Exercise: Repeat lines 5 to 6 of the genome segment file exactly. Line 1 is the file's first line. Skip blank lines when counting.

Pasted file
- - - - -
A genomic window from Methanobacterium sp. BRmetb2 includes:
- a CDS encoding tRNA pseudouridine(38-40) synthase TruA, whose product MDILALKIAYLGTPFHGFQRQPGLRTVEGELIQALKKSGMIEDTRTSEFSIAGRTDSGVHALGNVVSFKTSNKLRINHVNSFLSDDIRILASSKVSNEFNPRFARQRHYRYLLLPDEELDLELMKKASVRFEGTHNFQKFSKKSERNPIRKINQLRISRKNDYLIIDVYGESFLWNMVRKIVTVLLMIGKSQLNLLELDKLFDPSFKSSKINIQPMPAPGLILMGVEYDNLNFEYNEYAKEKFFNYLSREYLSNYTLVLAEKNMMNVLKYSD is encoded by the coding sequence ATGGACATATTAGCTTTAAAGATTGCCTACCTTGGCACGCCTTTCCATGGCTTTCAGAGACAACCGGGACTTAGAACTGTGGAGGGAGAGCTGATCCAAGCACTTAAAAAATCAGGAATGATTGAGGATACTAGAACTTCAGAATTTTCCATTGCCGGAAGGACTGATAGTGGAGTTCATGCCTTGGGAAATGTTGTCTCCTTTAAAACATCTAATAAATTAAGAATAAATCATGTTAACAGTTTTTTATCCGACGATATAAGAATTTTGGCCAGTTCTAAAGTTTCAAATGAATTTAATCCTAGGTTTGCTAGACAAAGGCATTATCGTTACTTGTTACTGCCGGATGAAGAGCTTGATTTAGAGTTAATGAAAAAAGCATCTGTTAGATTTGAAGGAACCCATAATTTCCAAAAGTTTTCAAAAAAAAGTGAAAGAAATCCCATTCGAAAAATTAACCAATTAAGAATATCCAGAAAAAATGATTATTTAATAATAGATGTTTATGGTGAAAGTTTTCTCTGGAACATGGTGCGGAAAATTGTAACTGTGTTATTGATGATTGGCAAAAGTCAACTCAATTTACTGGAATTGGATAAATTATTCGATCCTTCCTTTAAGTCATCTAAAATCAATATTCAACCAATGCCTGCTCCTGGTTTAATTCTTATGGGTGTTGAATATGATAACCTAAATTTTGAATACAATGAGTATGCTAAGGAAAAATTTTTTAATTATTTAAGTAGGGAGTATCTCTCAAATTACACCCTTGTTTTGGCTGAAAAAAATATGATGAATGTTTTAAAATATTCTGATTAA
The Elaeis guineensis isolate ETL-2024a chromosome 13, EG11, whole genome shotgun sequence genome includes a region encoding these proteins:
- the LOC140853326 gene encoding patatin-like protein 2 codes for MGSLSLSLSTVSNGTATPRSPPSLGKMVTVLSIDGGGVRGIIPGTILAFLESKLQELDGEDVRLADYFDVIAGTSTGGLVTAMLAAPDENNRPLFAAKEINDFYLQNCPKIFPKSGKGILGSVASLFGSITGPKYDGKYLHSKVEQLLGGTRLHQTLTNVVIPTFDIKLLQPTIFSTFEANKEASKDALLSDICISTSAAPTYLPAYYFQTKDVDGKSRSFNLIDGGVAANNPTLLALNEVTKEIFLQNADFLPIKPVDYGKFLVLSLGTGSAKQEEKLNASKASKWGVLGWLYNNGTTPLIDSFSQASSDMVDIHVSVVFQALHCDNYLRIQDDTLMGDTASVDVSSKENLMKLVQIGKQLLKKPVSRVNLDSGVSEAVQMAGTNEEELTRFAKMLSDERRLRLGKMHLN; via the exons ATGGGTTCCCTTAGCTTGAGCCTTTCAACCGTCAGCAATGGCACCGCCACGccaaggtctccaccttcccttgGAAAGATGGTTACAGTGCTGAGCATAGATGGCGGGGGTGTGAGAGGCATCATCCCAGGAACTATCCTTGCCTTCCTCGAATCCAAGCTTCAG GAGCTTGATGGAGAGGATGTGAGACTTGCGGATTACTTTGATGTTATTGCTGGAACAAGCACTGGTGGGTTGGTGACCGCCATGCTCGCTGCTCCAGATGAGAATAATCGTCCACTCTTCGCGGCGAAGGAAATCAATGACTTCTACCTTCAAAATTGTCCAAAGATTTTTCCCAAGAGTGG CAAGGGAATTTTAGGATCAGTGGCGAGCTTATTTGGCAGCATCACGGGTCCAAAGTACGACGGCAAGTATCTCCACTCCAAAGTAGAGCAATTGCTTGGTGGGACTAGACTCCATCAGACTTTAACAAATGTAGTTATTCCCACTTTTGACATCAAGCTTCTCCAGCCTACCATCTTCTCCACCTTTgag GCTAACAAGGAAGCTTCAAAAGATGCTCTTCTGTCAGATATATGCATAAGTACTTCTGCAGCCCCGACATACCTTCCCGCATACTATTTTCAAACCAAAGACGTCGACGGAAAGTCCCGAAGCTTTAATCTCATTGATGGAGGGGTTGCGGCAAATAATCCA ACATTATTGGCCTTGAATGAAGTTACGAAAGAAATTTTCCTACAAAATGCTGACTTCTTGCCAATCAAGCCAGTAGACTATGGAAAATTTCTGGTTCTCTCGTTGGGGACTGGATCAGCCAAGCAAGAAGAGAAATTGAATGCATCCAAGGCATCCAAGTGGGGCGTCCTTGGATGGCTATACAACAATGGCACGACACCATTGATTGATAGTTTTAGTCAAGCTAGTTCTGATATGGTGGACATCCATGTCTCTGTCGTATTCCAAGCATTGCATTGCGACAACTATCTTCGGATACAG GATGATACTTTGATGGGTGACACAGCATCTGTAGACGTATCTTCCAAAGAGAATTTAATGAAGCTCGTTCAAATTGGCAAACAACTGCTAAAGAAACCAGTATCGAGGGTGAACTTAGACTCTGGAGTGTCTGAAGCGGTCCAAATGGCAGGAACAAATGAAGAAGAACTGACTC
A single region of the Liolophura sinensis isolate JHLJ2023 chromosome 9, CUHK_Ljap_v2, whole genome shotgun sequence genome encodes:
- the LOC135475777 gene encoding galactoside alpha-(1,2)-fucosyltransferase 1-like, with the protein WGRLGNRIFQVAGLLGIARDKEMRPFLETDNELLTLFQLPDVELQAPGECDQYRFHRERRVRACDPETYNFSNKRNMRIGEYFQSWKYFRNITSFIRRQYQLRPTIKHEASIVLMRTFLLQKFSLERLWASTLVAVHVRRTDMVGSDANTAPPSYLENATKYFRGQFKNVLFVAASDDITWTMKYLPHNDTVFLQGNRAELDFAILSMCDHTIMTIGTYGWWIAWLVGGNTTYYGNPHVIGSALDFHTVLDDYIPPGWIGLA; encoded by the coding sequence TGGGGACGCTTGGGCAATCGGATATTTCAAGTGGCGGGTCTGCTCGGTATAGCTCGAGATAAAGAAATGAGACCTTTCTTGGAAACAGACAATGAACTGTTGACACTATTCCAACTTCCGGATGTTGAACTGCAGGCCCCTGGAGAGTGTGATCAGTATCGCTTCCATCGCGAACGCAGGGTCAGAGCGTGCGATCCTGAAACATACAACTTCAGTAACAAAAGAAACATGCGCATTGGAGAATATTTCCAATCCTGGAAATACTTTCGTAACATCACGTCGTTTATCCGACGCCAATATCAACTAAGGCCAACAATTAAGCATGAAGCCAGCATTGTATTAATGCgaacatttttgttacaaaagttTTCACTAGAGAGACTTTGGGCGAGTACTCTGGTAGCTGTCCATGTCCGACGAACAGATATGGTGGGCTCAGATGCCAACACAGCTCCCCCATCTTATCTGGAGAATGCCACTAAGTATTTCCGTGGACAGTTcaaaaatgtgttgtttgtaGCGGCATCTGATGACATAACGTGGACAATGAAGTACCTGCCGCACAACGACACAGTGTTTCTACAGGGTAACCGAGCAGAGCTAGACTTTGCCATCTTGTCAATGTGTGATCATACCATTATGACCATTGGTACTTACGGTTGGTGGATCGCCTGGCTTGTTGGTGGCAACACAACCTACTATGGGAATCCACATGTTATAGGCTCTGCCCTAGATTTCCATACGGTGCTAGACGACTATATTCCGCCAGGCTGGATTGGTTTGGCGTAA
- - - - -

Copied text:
A single region of the Liolophura sinensis isolate JHLJ2023 chromosome 9, CUHK_Ljap_v2, whole genome shotgun sequence genome encodes:
- the LOC135475777 gene encoding galactoside alpha-(1,2)-fucosyltransferase 1-like, with the protein WGRLGNRIFQVAGLLGIARDKEMRPFLETDNELLTLFQLPDVELQAPGECDQYRFHRERRVRACDPETYNFSNKRNMRIGEYFQSWKYFRNITSFIRRQYQLRPTIKHEASIVLMRTFLLQKFSLERLWASTLVAVHVRRTDMVGSDANTAPPSYLENATKYFRGQFKNVLFVAASDDITWTMKYLPHNDTVFLQGNRAELDFAILSMCDHTIMTIGTYGWWIAWLVGGNTTYYGNPHVIGSALDFHTVLDDYIPPGWIGLA; encoded by the coding sequence TGGGGACGCTTGGGCAATCGGATATTTCAAGTGGCGGGTCTGCTCGGTATAGCTCGAGATAAAGAAATGAGACCTTTCTTGGAAACAGACAATGAACTGTTGACACTATTCCAACTTCCGGATGTTGAACTGCAGGCCCCTGGAGAGTGTGATCAGTATCGCTTCCATCGCGAACGCAGGGTCAGAGCGTGCGATCCTGAAACATACAACTTCAGTAACAAAAGAAACATGCGCATTGGAGAATATTTCCAATCCTGGAAATACTTTCGTAACATCACGTCGTTTATCCGACGCCAATATCAACTAAGGCCAACAATTAAGCATGAAGCCAGCATTGTATTAATGCgaacatttttgttacaaaagttTTCACTAGAGAGACTTTGGGCGAGTACTCTGGTAGCTGTCCATGTCCGACGAACAGATATGGTGGGCTCAGATGCCAACACAGCTCCCCCATCTTATCTGGAGAATGCCACTAAGTATTTCCGTGGACAGTTcaaaaatgtgttgtttgtaGCGGCATCTGATGACATAACGTGGACAATGAAGTACCTGCCGCACAACGACACAGTGTTTCTACAGGGTAACCGAGCAGAGCTAGACTTTGCCATCTTGTCAATGTGTGATCATACCATTATGACCATTGGTACTTACGGTTGGTGGATCGCCTGGCTTGTTGGTGGCAACACAACCTACTATGGGAATCCACATGTTATAGGCTCTGCCCTAGATTTCCATACGGTGCTAGACGACTATATTCCGCCAGGCTGGATTGGTTTGGCGTAA